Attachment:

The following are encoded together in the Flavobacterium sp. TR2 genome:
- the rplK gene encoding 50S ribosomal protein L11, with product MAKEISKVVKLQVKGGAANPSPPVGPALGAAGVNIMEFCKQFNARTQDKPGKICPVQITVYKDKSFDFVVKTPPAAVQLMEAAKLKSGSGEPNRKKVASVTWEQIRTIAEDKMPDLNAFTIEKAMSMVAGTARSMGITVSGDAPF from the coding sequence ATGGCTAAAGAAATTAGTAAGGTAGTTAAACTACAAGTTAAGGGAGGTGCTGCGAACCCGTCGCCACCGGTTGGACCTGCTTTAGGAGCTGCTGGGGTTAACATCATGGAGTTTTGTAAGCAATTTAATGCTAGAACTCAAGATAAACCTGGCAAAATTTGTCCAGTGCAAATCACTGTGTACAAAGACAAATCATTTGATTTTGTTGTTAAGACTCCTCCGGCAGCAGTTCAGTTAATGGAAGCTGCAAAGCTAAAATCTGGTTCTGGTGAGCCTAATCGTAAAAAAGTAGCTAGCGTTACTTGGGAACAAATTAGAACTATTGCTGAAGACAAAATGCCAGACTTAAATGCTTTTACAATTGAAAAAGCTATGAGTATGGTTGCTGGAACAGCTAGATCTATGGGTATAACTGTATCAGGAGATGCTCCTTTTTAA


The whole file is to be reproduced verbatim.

The following are encoded together in the Flavobacterium sp. TR2 genome:
- the rplK gene encoding 50S ribosomal protein L11, with product MAKEISKVVKLQVKGGAANPSPPVGPALGAAGVNIMEFCKQFNARTQDKPGKICPVQITVYKDKSFDFVVKTPPAAVQLMEAAKLKSGSGEPNRKKVASVTWEQIRTIAEDKMPDLNAFTIEKAMSMVAGTARSMGITVSGDAPF from the coding sequence ATGGCTAAAGAAATTAGTAAGGTAGTTAAACTACAAGTTAAGGGAGGTGCTGCGAACCCGTCGCCACCGGTTGGACCTGCTTTAGGAGCTGCTGGGGTTAACATCATGGAGTTTTGTAAGCAATTTAATGCTAGAACTCAAGATAAACCTGGCAAAATTTGTCCAGTGCAAATCACTGTGTACAAAGACAAATCATTTGATTTTGTTGTTAAGACTCCTCCGGCAGCAGTTCAGTTAATGGAAGCTGCAAAGCTAAAATCTGGTTCTGGTGAGCCTAATCGTAAAAAAGTAGCTAGCGTTACTTGGGAACAAATTAGAACTATTGCTGAAGACAAAATGCCAGACTTAAATGCTTTTACAATTGAAAAAGCTATGAGTATGGTTGCTGGAACAGCTAGATCTATGGGTATAACTGTATCAGGAGATGCTCCTTTTTAA